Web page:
There are a million and one things to consider when thinking about launching a coworking space. Other than focusing on the business side of things, I’ll focus this article on some of the higher level things one should consider. There’s a modern day parable illustration that shows If you want to fill the Jar of Life to it’s maximum capacity, you put the big rocks in first. If you wait till after you’ve filled it with other tiny stones, sand and water, you’ll find there’s no room for the big rocks. So what are the “big rocks” with a coworking space? As we developed our space and in looking at other successful spaces, I see three as crucial.
One of the most frequently offered advice around starting a space is to start with community. Building a vision among friends and colleagues offers one of the key elements to creating something great. Trusted critique. We tell each other the hard truth. We offer tough love. And we have each other’s back. It’s the type of advice you’ll take to heart. So, find a few others you like and love to work with and meet in some free space. Doesn’t have to perfect. You’re together for each other not because the place is cool. That said – it should have a level of comfort so you can work. You’ll need decent wireless, comfy chairs and tables. It could be someones house, a local coffee shop or library. Duration is up to you and others. And how long the coffee shop owner will tolerate you guys!
Once you have some momentum, plan a more formal gathering like a Jelly or a Meetup where you spread the word to other entrepreneurs, startups to come to a free day of coworking. Invite the press and talk about “what could be” referencing other spaces as inspiration. Connect with your local Chamber, networking groups, business enterprise centers, city economic development office, local ward councillors, etc. If there is a University or college, set a time to chat with them to see how the space may benefit their needs or better yet they could partner somehow. Maybe start a Facebook page and see what kind of conversations come up. And keep listening to your community. As it grows there’s more to hear and more to think about.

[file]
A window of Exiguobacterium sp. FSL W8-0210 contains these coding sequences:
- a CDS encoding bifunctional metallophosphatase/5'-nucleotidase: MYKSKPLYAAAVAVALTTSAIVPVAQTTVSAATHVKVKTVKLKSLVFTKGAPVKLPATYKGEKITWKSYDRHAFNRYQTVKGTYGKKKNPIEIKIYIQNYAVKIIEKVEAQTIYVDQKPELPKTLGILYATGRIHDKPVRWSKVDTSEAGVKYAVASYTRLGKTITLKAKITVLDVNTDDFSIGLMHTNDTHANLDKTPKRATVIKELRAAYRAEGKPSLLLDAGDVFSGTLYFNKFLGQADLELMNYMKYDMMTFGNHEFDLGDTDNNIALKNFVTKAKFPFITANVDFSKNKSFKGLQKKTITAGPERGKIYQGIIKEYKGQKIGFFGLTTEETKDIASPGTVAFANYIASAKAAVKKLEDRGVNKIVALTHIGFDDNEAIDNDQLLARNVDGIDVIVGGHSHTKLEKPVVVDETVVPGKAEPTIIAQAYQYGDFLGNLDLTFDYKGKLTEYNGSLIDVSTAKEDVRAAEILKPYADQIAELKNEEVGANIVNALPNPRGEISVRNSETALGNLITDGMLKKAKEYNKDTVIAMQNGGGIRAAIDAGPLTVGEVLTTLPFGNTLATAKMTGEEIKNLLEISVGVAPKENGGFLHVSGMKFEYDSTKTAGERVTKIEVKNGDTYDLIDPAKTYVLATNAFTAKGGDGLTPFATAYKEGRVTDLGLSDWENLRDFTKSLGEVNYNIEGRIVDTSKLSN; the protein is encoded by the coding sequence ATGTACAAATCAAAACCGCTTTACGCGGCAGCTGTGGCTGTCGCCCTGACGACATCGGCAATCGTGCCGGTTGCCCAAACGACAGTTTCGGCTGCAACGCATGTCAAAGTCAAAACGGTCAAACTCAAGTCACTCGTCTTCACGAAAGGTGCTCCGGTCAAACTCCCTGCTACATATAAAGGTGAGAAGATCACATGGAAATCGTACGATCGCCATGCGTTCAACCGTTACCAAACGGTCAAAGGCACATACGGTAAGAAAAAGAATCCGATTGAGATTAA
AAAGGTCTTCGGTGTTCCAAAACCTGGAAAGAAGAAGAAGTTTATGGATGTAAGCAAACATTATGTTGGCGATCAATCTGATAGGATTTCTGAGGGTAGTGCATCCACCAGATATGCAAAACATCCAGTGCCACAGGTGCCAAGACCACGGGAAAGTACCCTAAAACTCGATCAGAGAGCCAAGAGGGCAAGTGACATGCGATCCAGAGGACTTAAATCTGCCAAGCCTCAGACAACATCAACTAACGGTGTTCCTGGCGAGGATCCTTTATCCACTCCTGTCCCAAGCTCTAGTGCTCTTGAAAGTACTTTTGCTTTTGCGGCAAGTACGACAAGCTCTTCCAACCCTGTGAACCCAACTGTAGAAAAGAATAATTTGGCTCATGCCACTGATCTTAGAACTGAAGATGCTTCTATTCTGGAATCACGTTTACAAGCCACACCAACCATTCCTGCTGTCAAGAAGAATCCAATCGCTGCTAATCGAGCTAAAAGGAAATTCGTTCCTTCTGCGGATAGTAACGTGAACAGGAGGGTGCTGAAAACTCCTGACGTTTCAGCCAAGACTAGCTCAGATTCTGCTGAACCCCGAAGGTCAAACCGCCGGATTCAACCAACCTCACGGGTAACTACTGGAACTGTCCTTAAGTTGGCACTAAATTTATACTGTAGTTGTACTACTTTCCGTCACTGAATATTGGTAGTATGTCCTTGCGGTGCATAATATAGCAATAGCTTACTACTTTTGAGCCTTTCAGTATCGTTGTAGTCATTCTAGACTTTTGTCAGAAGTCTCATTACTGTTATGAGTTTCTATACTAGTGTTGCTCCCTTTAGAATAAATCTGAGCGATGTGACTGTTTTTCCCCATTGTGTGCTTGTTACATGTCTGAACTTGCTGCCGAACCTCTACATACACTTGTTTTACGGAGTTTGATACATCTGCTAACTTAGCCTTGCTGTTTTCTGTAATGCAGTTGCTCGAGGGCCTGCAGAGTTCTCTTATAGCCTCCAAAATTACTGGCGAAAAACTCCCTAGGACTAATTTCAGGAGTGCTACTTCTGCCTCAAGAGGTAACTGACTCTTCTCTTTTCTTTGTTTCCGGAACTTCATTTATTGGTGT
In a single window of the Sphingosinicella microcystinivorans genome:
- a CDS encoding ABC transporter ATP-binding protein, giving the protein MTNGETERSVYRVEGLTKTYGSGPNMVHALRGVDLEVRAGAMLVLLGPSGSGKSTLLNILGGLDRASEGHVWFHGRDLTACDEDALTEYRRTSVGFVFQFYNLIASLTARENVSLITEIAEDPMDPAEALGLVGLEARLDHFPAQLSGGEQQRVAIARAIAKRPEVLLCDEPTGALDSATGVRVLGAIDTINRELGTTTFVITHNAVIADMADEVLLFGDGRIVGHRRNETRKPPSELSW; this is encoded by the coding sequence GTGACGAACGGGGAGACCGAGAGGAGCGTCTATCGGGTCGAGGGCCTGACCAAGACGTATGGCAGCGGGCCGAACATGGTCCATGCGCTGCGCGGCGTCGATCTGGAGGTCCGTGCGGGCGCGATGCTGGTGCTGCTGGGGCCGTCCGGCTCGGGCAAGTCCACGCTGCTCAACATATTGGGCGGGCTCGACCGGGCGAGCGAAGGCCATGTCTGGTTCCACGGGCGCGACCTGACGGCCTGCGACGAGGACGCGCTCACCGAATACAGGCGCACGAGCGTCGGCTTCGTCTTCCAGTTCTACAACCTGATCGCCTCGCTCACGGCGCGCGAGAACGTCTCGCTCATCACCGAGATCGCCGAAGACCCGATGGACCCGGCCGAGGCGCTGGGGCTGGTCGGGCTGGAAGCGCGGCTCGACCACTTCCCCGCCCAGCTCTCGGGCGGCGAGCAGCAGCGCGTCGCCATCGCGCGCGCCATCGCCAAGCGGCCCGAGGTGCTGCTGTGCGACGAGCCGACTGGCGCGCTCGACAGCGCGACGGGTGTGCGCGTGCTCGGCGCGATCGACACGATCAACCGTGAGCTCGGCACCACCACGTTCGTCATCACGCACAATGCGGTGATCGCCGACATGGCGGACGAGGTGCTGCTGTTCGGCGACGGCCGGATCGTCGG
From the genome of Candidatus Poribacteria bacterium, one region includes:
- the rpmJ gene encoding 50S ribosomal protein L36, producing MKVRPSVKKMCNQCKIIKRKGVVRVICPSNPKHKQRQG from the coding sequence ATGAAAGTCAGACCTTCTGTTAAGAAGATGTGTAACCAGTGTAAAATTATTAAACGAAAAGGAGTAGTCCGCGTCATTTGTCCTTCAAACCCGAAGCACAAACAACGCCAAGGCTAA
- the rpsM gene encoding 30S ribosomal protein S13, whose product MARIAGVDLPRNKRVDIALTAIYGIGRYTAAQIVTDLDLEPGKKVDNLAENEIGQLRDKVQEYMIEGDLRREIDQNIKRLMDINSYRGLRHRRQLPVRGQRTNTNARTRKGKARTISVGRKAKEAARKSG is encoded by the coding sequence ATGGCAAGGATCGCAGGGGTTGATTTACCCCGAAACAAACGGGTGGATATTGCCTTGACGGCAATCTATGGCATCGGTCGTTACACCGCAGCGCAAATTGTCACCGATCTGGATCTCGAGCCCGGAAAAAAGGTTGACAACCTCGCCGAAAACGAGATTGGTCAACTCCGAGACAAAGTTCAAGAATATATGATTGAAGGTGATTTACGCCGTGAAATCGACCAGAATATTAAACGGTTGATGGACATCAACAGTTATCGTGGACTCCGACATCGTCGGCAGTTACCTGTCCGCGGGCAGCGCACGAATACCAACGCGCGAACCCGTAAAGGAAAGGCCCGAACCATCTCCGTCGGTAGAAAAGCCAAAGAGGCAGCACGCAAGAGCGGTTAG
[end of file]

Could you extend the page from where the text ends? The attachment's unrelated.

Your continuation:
After a few months (timeline will be different for every community) look for COMMITMENT to take it to the next level and eventually take on some dedicated space. It’s all about the community as to where they would love to work everyday. For us it was downtown, old building, high ceilings, etc. The timeline could be 3-6-12 months. There are a lot of other marketing things you should do, but a good communications plan will flesh that out. (name, branding, website, social media, etc) Commitment means to enter into a lease or rent agreement where day one your rent is paid and you hopefully have commitment for at least 6-12 months. I found it took about 6 months AFTER we moved in to then generate the buzz and following to keep the membership flow, flowing.
During the entire process and especially after you’ve found your home, there needs to be CARE. As a space owner, operator, manger, servant (you pick a title) your role is to care for the membership. Eventually you’ll find others to join you in that care. Listen to their ideas, their concerns. Implement the good ones and give props. The space needs to be the community’s space. This will help to form the personality of the space. Tell the stories, celebrate the success and learn for your mistakes. Overall, stay connected to the coworking community locally and globally. There’s a wealth of knowledge and support there!
Barrie’s Coworking Community
Perfect for small businesses, startups and entrepreneurs.
12 Dunlop St E, Barrie Ontario, L4M 1A3, Canada
Memberships start at $25/mth
Written by Chad Ballantyne, Coworking servant at The Creative Space.